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How CPA works

The patented W.S. Tyler CPA measuring process is used to analyze the grain sizes and shapes of dry and non-agglomerating particles of bulk materials in the range from 10μm to 400mm. The robust technology is virtually maintenance free; therefore, it is absolutely fail-safe and works reliably, even under extreme conditions. The CPA technology can be used to analyze coarse and fine material, such as gravel, sand, coal, plastic granules, wood chippings, chemical and pharmaceutical products, fertilizers, and much more.

W.S. Tyler CPA systems are based upon energy-saving, low-maintenance technology that minimize operating costs. They are ready to connect to a PLC control system in their standard configuration and can also be integrated into online processes at a later date without modification. The results produced by the device are comparable with a conventional sieve analysis, but offer several decisive advantages, including high reproducibility of measuring results, enormous time saving, additional information related to grain shapes, and the number of particles.


The principle of CPA measurement: State-of-the-art innovation.

W.S. Tyler CPA measuring instruments are based on digital image processing. A high-resolution, digital line-scan camera captures the particles in free-falling bulk materials against an LED lighting array. With a recording frequency reaching 28,000 line scans per second, the scanned lines are combined by the CPA to form an endless data record. The shadow projections of the particles are evaluated in real time in parallel with the measuring process. Up to 10,000 particles can be detected, analyzed, and counted every second. Due to a GigE camera interface, the CPA devices can be operated using a notebook without additional hardware modules, such as a camera card. The GigE technology has a high transfer rate of up to 1,000 Mbit per second.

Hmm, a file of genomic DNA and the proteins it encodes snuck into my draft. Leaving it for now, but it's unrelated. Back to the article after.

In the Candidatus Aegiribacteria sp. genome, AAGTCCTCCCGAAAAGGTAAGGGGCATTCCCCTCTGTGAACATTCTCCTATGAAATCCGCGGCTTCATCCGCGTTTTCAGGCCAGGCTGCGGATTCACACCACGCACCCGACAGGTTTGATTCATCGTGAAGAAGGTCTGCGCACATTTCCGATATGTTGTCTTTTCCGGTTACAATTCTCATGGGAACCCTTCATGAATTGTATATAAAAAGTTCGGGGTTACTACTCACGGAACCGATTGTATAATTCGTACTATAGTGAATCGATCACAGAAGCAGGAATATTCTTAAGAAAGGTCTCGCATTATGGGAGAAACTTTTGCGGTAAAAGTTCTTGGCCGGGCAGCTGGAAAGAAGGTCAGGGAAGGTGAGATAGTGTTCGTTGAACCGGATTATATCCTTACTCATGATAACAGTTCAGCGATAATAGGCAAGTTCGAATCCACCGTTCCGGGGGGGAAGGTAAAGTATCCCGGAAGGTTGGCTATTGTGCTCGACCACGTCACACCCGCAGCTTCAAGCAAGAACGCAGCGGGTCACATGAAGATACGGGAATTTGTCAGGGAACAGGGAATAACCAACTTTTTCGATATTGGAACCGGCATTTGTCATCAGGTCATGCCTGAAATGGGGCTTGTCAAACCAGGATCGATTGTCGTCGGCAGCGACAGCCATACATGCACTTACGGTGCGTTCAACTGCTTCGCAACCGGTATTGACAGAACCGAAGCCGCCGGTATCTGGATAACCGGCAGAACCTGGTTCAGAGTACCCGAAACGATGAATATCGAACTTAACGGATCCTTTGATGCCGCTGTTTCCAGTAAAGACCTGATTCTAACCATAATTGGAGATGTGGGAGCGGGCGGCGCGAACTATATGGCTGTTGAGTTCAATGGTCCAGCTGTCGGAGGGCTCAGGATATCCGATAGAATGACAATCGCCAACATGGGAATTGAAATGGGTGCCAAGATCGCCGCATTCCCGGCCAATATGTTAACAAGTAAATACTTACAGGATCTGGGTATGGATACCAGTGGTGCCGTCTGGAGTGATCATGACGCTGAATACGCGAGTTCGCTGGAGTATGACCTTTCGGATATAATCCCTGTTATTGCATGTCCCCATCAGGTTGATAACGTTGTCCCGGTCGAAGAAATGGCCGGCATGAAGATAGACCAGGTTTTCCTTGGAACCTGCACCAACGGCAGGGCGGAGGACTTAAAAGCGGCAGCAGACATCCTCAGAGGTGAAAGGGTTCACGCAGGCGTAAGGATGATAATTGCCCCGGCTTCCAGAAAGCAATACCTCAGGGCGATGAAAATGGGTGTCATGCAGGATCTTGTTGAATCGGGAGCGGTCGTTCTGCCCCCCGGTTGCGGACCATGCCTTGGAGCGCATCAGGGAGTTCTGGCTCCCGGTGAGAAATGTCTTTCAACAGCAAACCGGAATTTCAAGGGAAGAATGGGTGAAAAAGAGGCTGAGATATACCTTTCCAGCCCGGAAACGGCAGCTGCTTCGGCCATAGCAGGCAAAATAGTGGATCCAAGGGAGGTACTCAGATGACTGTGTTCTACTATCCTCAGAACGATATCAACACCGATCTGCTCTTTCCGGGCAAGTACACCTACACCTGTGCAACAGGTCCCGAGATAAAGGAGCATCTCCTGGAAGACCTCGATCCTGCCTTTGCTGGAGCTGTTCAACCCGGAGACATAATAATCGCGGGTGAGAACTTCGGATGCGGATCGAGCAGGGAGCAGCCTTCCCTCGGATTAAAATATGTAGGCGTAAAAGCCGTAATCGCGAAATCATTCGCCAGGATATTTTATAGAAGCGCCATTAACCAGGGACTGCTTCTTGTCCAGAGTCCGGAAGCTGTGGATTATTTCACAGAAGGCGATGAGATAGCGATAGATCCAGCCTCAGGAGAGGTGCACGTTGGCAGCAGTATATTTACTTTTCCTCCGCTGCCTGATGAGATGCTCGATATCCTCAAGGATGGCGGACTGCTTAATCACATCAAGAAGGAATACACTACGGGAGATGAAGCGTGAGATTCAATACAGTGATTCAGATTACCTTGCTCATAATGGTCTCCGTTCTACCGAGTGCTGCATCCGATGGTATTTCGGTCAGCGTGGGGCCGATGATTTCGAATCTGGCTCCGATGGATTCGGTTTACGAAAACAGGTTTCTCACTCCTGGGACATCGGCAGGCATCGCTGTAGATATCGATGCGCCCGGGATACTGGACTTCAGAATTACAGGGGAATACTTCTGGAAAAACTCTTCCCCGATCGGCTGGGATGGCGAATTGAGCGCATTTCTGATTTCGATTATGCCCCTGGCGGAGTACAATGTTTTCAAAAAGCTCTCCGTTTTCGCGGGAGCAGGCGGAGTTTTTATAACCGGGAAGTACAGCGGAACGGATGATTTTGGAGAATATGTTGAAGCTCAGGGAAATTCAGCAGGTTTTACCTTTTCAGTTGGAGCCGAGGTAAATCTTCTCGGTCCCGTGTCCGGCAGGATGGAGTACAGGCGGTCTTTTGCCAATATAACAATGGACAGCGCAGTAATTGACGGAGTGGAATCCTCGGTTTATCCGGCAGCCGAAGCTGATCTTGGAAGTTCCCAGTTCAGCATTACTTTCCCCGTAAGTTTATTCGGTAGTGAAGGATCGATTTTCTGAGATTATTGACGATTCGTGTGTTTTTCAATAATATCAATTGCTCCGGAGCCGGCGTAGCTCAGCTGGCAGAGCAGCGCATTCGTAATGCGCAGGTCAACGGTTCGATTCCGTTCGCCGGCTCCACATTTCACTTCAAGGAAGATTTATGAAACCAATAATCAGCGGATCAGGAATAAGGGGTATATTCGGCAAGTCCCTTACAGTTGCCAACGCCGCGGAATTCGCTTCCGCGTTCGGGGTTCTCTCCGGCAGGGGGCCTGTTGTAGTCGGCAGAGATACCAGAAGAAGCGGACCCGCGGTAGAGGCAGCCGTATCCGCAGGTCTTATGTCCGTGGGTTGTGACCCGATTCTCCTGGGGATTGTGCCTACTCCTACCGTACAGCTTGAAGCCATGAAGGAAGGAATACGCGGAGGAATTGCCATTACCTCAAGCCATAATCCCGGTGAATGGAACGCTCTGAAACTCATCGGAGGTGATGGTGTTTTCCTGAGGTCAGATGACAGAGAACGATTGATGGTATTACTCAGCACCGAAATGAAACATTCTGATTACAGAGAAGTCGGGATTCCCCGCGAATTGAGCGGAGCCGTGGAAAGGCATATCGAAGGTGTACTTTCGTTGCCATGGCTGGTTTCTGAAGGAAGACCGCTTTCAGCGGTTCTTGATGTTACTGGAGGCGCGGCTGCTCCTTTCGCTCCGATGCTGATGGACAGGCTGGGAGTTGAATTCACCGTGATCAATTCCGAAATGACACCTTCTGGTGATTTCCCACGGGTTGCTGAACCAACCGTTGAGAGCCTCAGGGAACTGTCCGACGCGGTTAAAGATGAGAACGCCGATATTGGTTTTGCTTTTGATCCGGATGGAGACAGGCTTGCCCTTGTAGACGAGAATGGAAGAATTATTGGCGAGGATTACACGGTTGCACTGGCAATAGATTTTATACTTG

Tailor-made solution: CPA CONVEYOR

The CPA CONVEYOR measuring process was specially developed for analyzing elongated materials where results could be falsified due to overlaying and rotation of particles while the image was being tested. During the process, the material sample is fed via a metering channel where it passes onto a faster, running conveyor belt. The resulting difference in speed separates the particles and brings them into a stable orientation (maximum length to maximum width) before the digital image analysis occurs. The CONVEYOR’s characteristics virtually eliminate random rotation of particles as they are measured.


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